The Printers' Guide;

New-York: Printed and Published by C.S. van Winkle.. 1818.

First edition. 12mo in 6s. 163x100mm. pp. xii, 13-229, [55]. Folding "Scale for Calculating Work". The last, unpaginated fifty-five pages are "A Specimen of Printing Types from the Foundry of E.White, No 11 Thames-Street, New-York" and "A Specimen of Printing Types cast at D.& G. Bruce's Foundry, Chamber Street, New-York". Recently bound in mottled tan calf, single fillet gilt border, spine with dark brown morocco label, lettered in gilt, modern endpapers. Some browning and foxing, a small marginal tear to p77 (not affecting the text) and a tiny hole to the title page but overall a very good copy of an important and rare book, the last copy appearing at auction in 1925.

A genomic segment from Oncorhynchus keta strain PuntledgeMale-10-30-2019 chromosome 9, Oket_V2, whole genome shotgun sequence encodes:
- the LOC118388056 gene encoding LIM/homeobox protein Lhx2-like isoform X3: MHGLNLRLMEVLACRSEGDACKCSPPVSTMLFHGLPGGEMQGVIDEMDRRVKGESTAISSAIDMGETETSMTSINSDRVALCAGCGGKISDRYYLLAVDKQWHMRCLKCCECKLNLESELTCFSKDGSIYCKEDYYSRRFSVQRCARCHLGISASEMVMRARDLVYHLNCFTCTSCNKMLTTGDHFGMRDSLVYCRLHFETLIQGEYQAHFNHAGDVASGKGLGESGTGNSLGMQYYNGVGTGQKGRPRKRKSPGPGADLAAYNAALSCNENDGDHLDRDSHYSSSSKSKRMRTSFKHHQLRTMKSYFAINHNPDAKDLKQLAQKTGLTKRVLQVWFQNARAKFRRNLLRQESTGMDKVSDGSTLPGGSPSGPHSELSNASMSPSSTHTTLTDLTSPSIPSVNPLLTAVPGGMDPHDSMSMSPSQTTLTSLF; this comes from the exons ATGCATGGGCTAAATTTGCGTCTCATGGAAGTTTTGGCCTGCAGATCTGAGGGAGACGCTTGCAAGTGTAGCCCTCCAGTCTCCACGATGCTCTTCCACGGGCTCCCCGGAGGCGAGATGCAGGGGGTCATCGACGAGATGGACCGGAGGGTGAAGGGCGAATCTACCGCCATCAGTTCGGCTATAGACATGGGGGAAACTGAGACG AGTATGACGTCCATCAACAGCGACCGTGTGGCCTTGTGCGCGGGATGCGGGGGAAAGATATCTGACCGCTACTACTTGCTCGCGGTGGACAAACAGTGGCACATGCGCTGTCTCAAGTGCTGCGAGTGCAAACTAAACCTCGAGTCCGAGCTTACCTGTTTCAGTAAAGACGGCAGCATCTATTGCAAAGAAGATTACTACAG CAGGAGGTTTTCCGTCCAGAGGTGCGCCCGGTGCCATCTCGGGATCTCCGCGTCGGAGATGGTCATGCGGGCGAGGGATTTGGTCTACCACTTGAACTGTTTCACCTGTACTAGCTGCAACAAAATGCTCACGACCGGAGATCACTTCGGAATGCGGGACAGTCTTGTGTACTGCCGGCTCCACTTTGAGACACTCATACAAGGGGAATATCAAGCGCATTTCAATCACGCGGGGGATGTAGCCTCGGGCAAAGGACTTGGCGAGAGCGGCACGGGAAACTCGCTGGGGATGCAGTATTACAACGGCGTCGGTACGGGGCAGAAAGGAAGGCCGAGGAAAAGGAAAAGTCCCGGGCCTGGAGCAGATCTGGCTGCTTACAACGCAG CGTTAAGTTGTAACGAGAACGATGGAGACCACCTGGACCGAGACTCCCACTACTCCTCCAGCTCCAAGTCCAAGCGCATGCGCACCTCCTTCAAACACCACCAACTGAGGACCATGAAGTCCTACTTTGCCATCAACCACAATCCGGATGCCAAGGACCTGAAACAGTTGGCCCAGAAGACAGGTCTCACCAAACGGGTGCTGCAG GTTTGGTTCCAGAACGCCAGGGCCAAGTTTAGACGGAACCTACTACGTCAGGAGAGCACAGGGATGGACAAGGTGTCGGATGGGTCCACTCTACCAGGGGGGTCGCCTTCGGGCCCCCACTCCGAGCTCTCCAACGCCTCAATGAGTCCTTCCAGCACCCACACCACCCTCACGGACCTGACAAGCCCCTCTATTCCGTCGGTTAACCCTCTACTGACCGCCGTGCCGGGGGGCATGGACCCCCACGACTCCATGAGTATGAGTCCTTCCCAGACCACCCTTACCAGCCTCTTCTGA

The significance of van Winkle's book lies in its being the first printer's manual written by an American printer, for American printers and published in the United States. Whilst he admits his debt to Caleb Stower's Printer's Grammar, van Winkle explains that he was motivated to write his book by the high cost of Stower's book. He wanted to produce a useful, affordable guide for the working printer. He certainly managed to produce a detailed guide. There are sections on the importance of punctuation, the printing of Greek and Hebrew, mathematical, algebraical and geometrical signs, rubbing out ink, and printing colours with black. There is a useful section of technical terms and several pages listing the prices of printing "agreed upon by the master printers of the city of New York at a meeting held the 18th of September 1815" with prices given for master printers and journeymen. Van Winkle also describes American presses and provides specimens from New York typefounders. Indeed, "American printing may be said to have come of age with the publication of Van Winkle". Rollo Silver, The American Printer, 1797-1825.

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